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I’d Be Depressed Too


According to an AP report in yesterday’s Jerusalem Post online:

The Palestinian people have plunged into a deep depression with unemployment and poverty at record levels, and peace with Israel is the only answer, a longtime Palestinian lawmaker said.

Palestinians are experiencing “one of the most difficult phases in our history,” said Hanan Ashrawi, an elected member of the Palestinian Legislative Council and an active voice in the Mideast peace process.

“Now we see not just a political and economic battle but a battle over the soul of Palestine,” she told an audience of about 200 gathered at Emory University. “We find ourselves in the grip of … the deconstruction of Palestine.”

Nearly 75 percent of Palestinians living in Gaza are dependent on welfare and the territory’s unemployment rate has skyrocketed to 50 percent, she said. Conditions have worsened in Gaza since Hamas seized control in June.

And what did the U.S. educated Ms. Ashrawi, who might reasonably be called a moderate, advocate in the part of the speech where you have to pretend that there is a solution to this condition? More talks with Israel. Really. Why? Perhaps because she knows that the only people on earth who have any residual belief in the ability of the Palestinians to build a modern nation-state can be found in the U.S. State Department and the Israeli Labor party. Or, perhaps she knows that if she told the truth about why things are the way they are, she wouldn’t be invited back to conferences at Jimmy Carter’s Mid East center at Emory, and she might easily be assassinated at home.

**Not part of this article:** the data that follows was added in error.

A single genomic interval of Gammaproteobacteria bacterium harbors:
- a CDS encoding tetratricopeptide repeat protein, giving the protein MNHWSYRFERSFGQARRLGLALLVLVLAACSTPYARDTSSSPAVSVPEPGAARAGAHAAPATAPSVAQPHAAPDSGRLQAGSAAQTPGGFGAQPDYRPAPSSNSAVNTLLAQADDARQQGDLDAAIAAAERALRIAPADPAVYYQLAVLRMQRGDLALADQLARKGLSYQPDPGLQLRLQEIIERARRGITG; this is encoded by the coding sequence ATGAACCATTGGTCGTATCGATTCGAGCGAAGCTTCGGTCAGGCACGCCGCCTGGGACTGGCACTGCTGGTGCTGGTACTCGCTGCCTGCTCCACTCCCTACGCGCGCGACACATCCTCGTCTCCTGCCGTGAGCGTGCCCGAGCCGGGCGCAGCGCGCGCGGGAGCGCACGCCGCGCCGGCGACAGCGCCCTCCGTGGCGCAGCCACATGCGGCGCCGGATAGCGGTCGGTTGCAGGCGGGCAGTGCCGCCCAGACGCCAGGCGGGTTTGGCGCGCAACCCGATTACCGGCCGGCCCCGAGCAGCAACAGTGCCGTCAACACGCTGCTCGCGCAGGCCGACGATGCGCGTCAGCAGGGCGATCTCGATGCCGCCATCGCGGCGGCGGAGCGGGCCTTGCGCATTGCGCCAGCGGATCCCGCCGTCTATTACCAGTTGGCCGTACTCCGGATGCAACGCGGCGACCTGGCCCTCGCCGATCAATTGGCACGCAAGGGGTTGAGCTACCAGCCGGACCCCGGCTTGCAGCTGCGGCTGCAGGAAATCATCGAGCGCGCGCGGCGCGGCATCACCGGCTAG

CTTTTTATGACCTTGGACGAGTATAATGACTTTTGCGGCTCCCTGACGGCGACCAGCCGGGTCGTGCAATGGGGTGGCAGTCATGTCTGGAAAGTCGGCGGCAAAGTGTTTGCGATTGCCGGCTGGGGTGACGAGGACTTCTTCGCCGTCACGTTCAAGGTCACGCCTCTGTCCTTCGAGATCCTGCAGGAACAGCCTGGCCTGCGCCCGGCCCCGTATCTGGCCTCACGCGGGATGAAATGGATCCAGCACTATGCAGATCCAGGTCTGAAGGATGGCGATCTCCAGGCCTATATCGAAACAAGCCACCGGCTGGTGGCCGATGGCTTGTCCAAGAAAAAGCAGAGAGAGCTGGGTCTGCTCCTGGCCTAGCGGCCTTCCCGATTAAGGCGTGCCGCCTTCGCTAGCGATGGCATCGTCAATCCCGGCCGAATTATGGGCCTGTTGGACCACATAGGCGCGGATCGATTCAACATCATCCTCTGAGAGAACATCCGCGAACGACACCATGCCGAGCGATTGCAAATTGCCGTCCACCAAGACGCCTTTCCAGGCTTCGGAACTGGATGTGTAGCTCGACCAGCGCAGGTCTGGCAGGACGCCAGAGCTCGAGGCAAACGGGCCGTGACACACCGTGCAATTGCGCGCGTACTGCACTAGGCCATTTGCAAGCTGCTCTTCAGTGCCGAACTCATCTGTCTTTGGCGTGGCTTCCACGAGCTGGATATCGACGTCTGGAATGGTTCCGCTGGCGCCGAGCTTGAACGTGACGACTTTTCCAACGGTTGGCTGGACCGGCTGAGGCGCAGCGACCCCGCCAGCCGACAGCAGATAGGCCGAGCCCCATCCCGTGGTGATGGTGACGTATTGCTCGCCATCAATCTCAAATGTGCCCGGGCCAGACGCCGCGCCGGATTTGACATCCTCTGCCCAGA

As De Gaulle said, decades ago about another failure to thrive case, “Brazil is the country of the future, and always will be…”  For a while you could say that about the Palestinian state. For a shorter, more problematic while, the Palestinian state looked pretty inevitable — despite leadership that kept passing up each real opportunity to begin the hard work.  But now that sense of inevitability has faded, and “Palestine” has become never-never land.  . Ashrawi is depressed for good reason: with each passing day of Hamas-Fatah infighting, failure to build infrastructure or institute any kind of rule of law, the magnitude of self destructiveness in the pyches of would be Palestinian leaders becomes more obvious, and the possibility of a real state shrinks.


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